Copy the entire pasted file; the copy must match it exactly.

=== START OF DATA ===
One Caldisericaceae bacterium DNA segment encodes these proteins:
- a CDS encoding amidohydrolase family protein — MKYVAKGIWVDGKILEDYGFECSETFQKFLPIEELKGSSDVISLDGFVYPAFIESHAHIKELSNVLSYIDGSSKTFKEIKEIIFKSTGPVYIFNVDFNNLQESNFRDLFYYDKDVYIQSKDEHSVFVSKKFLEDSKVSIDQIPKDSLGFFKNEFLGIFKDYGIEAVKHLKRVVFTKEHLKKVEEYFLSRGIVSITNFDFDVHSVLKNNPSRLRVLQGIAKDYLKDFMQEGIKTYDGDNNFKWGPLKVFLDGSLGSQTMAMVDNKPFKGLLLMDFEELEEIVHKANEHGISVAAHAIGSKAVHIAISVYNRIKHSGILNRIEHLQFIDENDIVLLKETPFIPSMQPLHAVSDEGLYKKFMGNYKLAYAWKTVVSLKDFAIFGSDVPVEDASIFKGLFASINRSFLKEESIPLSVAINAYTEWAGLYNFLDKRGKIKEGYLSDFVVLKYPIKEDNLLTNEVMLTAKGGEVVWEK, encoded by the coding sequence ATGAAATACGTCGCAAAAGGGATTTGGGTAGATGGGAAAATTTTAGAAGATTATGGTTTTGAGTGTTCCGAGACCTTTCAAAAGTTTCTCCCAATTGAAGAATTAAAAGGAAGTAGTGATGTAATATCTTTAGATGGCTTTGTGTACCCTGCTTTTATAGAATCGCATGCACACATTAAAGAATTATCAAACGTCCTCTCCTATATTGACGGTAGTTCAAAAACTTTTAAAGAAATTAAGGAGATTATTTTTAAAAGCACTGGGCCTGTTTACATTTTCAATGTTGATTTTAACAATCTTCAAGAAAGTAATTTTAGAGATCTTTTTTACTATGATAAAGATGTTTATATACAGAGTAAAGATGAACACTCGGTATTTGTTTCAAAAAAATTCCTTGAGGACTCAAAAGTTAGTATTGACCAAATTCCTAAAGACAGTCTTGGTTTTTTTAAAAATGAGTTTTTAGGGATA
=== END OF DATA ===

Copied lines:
One Caldisericaceae bacterium DNA segment encodes these proteins:
- a CDS encoding amidohydrolase family protein — MKYVAKGIWVDGKILEDYGFECSETFQKFLPIEELKGSSDVISLDGFVYPAFIESHAHIKELSNVLSYIDGSSKTFKEIKEIIFKSTGPVYIFNVDFNNLQESNFRDLFYYDKDVYIQSKDEHSVFVSKKFLEDSKVSIDQIPKDSLGFFKNEFLGIFKDYGIEAVKHLKRVVFTKEHLKKVEEYFLSRGIVSITNFDFDVHSVLKNNPSRLRVLQGIAKDYLKDFMQEGIKTYDGDNNFKWGPLKVFLDGSLGSQTMAMVDNKPFKGLLLMDFEELEEIVHKANEHGISVAAHAIGSKAVHIAISVYNRIKHSGILNRIEHLQFIDENDIVLLKETPFIPSMQPLHAVSDEGLYKKFMGNYKLAYAWKTVVSLKDFAIFGSDVPVEDASIFKGLFASINRSFLKEESIPLSVAINAYTEWAGLYNFLDKRGKIKEGYLSDFVVLKYPIKEDNLLTNEVMLTAKGGEVVWEK, encoded by the coding sequence ATGAAATACGTCGCAAAAGGGATTTGGGTAGATGGGAAAATTTTAGAAGATTATGGTTTTGAGTGTTCCGAGACCTTTCAAAAGTTTCTCCCAATTGAAGAATTAAAAGGAAGTAGTGATGTAATATCTTTAGATGGCTTTGTGTACCCTGCTTTTATAGAATCGCATGCACACATTAAAGAATTATCAAACGTCCTCTCCTATATTGACGGTAGTTCAAAAACTTTTAAAGAAATTAAGGAGATTATTTTTAAAAGCACTGGGCCTGTTTACATTTTCAATGTTGATTTTAACAATCTTCAAGAAAGTAATTTTAGAGATCTTTTTTACTATGATAAAGATGTTTATATACAGAGTAAAGATGAACACTCGGTATTTGTTTCAAAAAAATTCCTTGAGGACTCAAAAGTTAGTATTGACCAAATTCCTAAAGACAGTCTTGGTTTTTTTAAAAATGAGTTTTTAGGGATA